• France’s new 5,181-ton nuclear submarine has no traditional periscope. Here’s how that works.
    • …simply that the direct-view periscope, which had to penetrate into the body of the submarine itself through the hull, has been replaced by optronic masts equipped with cameras. The new optronic masts no longer penetrate the hull. They’re stored snugly inside the sail when not in use, but can extend upwards out of it to take a look when needed. 
  • Mitch McConnell trips, fractures shoulder while at home in Kentucky
    • I saw him fall while trying to walk on stage at a campaign event earlier this year. Maybe it’s simply a part of being 77-years-old, but I can’t help but wonder if something else is going on, that this little falling trend is part of some undiscovered or undisclosed medical condition. But then again, I tend to be entertained with potential conspiracy theories.
  • Traffix is a puzzle game that gives you the complete control of traffic lights you always wanted
  • “The $300 textbook is dead,” says the CEO of textbook maker PearsonOn the latest Recode Decode, John Fallon explains why the education company is pivoting to digital textbooks.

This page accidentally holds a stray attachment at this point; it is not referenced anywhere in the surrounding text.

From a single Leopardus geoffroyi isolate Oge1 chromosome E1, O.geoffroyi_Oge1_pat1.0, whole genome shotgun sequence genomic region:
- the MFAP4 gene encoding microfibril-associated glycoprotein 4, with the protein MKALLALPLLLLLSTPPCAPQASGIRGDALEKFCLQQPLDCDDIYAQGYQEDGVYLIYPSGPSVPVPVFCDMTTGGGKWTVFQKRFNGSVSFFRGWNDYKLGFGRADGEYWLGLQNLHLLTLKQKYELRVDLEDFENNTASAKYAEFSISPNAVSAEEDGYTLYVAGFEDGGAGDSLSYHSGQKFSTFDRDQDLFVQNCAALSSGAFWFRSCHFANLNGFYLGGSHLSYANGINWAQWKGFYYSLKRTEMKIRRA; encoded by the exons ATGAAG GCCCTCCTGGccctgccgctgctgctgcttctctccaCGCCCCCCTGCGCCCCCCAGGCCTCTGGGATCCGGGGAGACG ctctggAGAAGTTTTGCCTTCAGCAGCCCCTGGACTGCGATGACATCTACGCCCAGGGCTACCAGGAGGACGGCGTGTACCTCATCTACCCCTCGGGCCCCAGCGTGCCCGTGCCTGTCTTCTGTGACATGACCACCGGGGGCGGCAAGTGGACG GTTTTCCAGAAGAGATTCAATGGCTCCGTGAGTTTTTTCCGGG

• I keep seeing cases of Rhode Island Municipal Judge Frank Caprio pop up in social media. I’m not sure if the online crowd loves the guy or some sort of marketing is taking place. Here’s his YouTube channel.
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5 Responses to Bag of Randomness for Monday, August 5, 2019a

  1. Bizarro Big Tex says:

    Maybe it’s the curmudgeon in me, but I do not celebrate Pearson’s pivot on college texts. They have controlled the market and driven up prices for years, creating their own issue. Now rentals siphon profits (and they hate used books), so they magically discover electronic rentals/sales. There is something about a relationship between a student and an actual printed text book that makes the learning very personal and linked to learners through the ages. With the migration of material to all-digital formats only, one day an EMP (or series of them) could clear the accumulated learning of ages from electronic libraries. And yes, I still own all my college textbooks (undergraduate and graduate) after many decades. And read them for forgotten pieces of knowledge.

  2. RPM says:

    The Bounty sinking was criminal (literally). That ship had no business being out in that storm, but the Captain thought he could manage. He was wrong.

    The Charles Whitman shooting at the UT Tower was the first I remember. Never thought I’d see another one, either. I was wrong.

  3. Kathy says:

    The wire on Daughter Geeding’s __ was eating an apple? (See second sentence)

  4. ALEC666 says:

    I had to start cutting up the apples for my kids.